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In addition to the main sessions, the workshops, and the special sessions, many conferences provide also some tutorials, usually the day before the beginning of the event or the day after the end of the event.

Computer science NIPS conference, for example, is one of these.

I've attended some of them, and I know what they are. But, if I talked with colleagues about tutorials, each of them would give a different definition of this conference aspects.

What actually are tutorials in conferences?

Are they specific lectures for young attendees of the conference?

Are they specific talks to give the guests the opportunity to explain and advertize a particular aspect of their research?

Or are they just a way to add one day to the conference schedule?

  • I think of a tutorial as an extended lecture, or series of lectures, intended to give a broad view of a particular area of research, rather than being focused on the speaker's own contributions. But each conference organizer and/or speaker may have different plans. – Nate Eldredge Feb 11 '15 at 20:21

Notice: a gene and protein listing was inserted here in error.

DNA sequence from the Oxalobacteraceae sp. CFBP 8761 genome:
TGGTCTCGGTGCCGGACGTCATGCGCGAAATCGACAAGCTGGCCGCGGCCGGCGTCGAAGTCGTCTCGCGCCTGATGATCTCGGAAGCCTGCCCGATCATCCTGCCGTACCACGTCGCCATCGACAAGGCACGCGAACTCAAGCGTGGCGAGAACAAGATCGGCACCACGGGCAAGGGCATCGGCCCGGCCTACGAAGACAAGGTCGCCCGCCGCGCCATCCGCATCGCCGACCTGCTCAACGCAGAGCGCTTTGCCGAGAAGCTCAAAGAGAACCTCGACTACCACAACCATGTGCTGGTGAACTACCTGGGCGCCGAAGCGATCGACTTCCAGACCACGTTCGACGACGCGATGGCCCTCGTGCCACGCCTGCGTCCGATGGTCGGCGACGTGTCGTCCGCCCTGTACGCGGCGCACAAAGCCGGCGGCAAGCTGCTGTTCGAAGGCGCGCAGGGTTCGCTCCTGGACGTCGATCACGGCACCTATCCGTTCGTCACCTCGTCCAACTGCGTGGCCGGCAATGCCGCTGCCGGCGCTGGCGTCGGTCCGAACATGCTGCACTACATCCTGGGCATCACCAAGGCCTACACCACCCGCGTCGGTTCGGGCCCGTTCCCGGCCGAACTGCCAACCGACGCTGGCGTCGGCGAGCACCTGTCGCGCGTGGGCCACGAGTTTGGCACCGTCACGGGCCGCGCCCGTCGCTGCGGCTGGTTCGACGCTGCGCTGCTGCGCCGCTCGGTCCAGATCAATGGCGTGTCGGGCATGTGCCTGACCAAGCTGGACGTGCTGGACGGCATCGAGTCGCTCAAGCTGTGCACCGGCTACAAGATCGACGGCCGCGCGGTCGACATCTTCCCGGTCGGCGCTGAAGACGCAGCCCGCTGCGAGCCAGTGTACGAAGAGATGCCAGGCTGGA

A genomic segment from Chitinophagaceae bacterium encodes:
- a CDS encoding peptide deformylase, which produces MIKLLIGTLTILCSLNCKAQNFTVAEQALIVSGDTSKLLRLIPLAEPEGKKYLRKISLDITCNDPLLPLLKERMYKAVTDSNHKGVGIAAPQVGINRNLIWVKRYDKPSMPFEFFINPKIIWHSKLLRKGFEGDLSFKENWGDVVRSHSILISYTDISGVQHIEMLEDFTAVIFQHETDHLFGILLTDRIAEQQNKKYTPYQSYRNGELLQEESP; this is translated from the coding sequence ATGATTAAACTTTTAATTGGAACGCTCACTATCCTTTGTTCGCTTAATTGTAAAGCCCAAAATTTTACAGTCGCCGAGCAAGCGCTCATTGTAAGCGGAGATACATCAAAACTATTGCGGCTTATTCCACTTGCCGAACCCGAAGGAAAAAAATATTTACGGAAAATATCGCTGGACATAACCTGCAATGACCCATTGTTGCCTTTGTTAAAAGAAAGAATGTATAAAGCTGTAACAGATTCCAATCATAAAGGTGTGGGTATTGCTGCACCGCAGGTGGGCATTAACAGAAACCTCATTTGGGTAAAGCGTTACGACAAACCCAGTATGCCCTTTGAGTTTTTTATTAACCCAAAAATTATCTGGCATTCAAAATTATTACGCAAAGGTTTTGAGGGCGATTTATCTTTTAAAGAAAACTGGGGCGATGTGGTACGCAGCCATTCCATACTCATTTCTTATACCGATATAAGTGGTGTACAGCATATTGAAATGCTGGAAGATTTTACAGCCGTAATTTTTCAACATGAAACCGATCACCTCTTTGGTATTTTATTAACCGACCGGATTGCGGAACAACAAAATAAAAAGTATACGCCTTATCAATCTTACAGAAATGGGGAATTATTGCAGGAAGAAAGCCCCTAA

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I think this varies a lot from field to field. In High-performance Computing and Scientific Computing, tutorials are very likely to be a set of lectures and hands-on laboratory sessions giving attendees instruction in how to use a computer, API, or other software. This could include "Programming for Intel Xeon Phi", "Introduction to Computing System X", "Python for HPC", etc. (many of which I have personally been involved in teaching). These kinds of tutorials are typical of conferences like Supercomputing and IEEE Cluster.

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At the conferences I attend, the tutorials tend to be sort of an oral survey of a topic, introducing practitioners (young or old) to a coherent body of work likely to be of interest to them. For example, a person might give a detailed "how to" introduction to a new (or newly imported) set of methods that many people are interested in applying, or might present a coherent picture of important results within a subfield.

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